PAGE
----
About V-EGANISM

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Portland, OR, United States

MISSION STATEMENT

There are animal welfare vegans and animal only-fight-against-other-vegans abolitionist vegans. V-EGANISM is neither. Just as there are positive things and negative things about conservatives and liberals, there are positive things and negative things about welfarists and abolitionists. V-EGANISM avoids all 4 "political parties", and remains as an independent in thoughts and actions, only choosing what is right and just for animals, humans, and the environment. V-EGANISM however does have a mission statement which is how the founder of veganism, Donald Watson, originally coined the word's definition. It was a perfect definition then and it still is a perfect definition now! So the following paragraph is V-EGANISM's official Mission Statement--and nothing more, nothing less, we are simply called, "Vegan Activists", with no additives:

"V-EGANISM educates people and helps people and animals regarding the political and social justice cause, Veganism, which is a philosophy and way of living which seeks to exclude--as far as is possible and practical--all forms of exploitation of, and cruelty to, animals for food, clothing, cosmetics, household products, entertainment, service or any other purpose; and by extension, promotes the development and use of animal-free alternatives for the benefit of humans, animals, and the environment."

Healthy Body, Mind & Spirit Maneki Neko Cat

Healthy Body, Mind & Spirit Maneki Neko Cat

Love & Peace Maneki Neko Cat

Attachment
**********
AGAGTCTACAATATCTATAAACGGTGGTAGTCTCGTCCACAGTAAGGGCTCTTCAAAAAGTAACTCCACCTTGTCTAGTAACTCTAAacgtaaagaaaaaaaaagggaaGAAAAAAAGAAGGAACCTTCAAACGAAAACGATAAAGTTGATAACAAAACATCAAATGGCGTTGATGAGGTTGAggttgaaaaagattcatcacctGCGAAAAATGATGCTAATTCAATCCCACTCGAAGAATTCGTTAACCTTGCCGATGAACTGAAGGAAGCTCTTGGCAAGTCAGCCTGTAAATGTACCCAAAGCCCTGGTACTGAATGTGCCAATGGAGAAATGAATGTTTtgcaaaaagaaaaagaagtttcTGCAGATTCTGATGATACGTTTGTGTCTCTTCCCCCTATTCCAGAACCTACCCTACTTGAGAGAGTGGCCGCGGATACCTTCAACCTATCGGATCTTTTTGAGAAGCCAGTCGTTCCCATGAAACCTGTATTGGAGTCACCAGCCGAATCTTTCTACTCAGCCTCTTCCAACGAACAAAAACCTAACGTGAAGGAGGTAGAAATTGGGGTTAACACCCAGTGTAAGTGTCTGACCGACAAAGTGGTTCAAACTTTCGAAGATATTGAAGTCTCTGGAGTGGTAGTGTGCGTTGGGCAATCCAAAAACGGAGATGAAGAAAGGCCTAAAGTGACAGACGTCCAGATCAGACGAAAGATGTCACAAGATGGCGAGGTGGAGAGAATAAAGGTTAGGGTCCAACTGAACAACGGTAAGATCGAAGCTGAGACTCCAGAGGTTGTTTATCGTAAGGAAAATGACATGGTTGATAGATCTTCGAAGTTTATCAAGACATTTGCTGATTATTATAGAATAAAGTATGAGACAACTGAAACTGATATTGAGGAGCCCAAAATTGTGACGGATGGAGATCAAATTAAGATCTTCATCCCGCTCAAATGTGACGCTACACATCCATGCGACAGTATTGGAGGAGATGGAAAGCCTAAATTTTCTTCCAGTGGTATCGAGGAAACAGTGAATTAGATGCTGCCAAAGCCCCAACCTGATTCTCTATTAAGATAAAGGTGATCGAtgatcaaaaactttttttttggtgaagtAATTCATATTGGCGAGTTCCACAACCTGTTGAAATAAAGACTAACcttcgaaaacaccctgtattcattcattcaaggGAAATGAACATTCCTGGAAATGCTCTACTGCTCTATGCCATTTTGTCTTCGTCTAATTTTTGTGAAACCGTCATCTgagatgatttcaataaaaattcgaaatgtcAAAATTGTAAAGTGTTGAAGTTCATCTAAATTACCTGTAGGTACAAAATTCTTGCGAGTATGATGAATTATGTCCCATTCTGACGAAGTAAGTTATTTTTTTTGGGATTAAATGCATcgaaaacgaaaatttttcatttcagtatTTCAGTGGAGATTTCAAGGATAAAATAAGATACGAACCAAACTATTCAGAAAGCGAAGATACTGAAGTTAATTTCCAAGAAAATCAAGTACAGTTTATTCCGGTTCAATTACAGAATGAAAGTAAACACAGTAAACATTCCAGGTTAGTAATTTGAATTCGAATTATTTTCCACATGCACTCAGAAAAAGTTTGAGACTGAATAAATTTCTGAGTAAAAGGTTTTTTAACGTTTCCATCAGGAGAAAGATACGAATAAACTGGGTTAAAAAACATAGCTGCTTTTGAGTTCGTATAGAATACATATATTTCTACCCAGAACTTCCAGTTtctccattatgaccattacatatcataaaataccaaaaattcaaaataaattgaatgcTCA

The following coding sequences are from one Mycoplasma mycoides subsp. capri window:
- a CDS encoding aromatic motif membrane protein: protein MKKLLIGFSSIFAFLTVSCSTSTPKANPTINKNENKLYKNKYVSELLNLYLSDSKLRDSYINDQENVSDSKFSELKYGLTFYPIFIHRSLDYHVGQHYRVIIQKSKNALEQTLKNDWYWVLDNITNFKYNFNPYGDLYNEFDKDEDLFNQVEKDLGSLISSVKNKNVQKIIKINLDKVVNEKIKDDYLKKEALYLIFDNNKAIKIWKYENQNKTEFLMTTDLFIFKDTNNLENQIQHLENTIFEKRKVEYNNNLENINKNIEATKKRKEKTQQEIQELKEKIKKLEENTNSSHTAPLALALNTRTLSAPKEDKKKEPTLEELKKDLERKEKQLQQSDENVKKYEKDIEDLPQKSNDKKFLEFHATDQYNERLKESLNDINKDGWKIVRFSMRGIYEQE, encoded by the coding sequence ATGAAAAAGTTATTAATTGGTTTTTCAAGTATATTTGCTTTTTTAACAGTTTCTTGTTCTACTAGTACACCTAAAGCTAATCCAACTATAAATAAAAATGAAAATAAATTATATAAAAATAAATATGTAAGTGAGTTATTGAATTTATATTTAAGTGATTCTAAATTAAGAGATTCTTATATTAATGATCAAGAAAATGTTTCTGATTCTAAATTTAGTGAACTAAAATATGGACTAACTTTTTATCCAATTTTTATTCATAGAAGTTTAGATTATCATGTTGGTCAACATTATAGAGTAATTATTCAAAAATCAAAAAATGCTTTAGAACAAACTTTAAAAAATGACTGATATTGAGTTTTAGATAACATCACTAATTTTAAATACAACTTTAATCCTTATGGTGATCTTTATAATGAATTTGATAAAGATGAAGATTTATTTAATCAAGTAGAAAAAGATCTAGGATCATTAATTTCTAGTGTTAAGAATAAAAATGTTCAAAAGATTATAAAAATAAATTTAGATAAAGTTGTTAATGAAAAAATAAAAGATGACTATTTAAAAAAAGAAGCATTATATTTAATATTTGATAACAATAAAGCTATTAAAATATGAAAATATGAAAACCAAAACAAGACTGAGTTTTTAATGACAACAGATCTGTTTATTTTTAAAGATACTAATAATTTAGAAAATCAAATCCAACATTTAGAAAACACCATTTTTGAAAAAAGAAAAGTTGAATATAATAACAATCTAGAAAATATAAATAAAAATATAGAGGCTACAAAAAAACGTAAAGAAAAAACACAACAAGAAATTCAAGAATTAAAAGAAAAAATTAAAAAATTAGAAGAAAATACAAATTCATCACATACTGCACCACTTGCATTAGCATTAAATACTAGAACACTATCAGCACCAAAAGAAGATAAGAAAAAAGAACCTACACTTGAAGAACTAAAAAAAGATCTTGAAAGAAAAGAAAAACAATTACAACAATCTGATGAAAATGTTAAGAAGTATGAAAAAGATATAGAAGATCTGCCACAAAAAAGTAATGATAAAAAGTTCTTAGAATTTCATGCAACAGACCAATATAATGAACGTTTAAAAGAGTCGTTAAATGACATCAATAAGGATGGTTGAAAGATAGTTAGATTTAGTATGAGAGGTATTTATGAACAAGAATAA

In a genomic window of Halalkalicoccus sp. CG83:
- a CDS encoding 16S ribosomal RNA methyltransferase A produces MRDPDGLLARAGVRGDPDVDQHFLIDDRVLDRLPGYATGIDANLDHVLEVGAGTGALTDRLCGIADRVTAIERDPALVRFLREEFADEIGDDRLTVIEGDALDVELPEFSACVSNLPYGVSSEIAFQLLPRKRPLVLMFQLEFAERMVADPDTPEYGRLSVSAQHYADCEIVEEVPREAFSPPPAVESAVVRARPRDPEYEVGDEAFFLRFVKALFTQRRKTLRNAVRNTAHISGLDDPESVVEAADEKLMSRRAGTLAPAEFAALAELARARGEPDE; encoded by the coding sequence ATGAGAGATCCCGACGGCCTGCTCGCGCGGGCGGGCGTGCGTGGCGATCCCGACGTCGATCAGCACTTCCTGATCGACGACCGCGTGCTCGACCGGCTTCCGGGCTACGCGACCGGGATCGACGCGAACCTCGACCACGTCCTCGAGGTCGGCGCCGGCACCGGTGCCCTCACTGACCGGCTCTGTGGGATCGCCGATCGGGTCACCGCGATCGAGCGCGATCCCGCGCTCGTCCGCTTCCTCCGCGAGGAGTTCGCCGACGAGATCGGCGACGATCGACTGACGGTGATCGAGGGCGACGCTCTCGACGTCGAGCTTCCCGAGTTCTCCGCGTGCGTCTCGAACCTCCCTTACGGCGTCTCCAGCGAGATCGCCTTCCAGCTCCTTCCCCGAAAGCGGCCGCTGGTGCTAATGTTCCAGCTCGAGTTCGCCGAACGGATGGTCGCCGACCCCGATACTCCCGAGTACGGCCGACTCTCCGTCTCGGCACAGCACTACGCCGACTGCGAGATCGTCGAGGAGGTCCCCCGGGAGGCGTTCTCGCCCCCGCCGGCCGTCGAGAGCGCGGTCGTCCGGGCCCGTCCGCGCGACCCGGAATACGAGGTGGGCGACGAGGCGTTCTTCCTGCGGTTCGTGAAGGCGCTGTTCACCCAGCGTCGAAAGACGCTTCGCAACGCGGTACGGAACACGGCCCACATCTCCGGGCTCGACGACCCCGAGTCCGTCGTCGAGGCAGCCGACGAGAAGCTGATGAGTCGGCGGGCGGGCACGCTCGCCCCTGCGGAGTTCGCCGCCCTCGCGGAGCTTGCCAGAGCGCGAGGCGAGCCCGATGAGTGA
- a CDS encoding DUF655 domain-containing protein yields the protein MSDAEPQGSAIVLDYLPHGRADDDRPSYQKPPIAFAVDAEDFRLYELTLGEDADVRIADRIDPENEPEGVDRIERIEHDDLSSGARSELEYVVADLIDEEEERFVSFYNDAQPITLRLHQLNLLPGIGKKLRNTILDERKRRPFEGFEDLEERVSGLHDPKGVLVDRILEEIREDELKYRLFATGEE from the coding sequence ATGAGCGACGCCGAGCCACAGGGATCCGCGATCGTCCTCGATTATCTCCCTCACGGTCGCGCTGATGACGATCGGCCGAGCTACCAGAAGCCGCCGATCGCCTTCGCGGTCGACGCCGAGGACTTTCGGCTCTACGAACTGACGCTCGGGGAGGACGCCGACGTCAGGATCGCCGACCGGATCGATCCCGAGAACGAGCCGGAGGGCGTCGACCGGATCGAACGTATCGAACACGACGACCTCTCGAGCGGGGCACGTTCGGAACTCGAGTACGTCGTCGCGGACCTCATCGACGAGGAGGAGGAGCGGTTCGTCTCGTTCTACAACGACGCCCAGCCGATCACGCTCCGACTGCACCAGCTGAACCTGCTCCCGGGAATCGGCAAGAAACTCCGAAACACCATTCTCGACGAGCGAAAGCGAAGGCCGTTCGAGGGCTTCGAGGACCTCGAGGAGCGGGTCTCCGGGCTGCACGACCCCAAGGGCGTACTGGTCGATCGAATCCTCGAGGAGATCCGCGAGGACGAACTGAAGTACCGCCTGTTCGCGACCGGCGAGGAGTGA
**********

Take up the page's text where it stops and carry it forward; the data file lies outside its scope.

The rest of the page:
Love & Peace Maneki Neko Cat

Tuesday, June 30, 2015

How I Define Veganism First and Foremost





When I say I'm vegan, I'm now defining it in the most serious of terms, to get it through people's heads it's not just some fad. So I define vegan as (which it is) a political, social justice movement. This definition, in my opinion, makes it sound a lot more powerful, and places it where it deserves, alongside other issues like, pro-life/pro-choice, human rights, GLBTQ rights, etc. which are also political, social justice movements. Then if I talk further with the person, I go into detail what veganism is all about.

People never say they are, for instance, pro-life, for human rights, etc., because of ethical reasons. Why should animal rights activists?

Saying words like "ethical", "philosophical", (or "plant-based", which is a term I have never used) just doesn't hold power like saying "political" and "social justice"; there seems to be more respect when those two words are stated. This is from my own personal experience when I speak to people.

So I tell people I'm vegan for political, social justice reasons.

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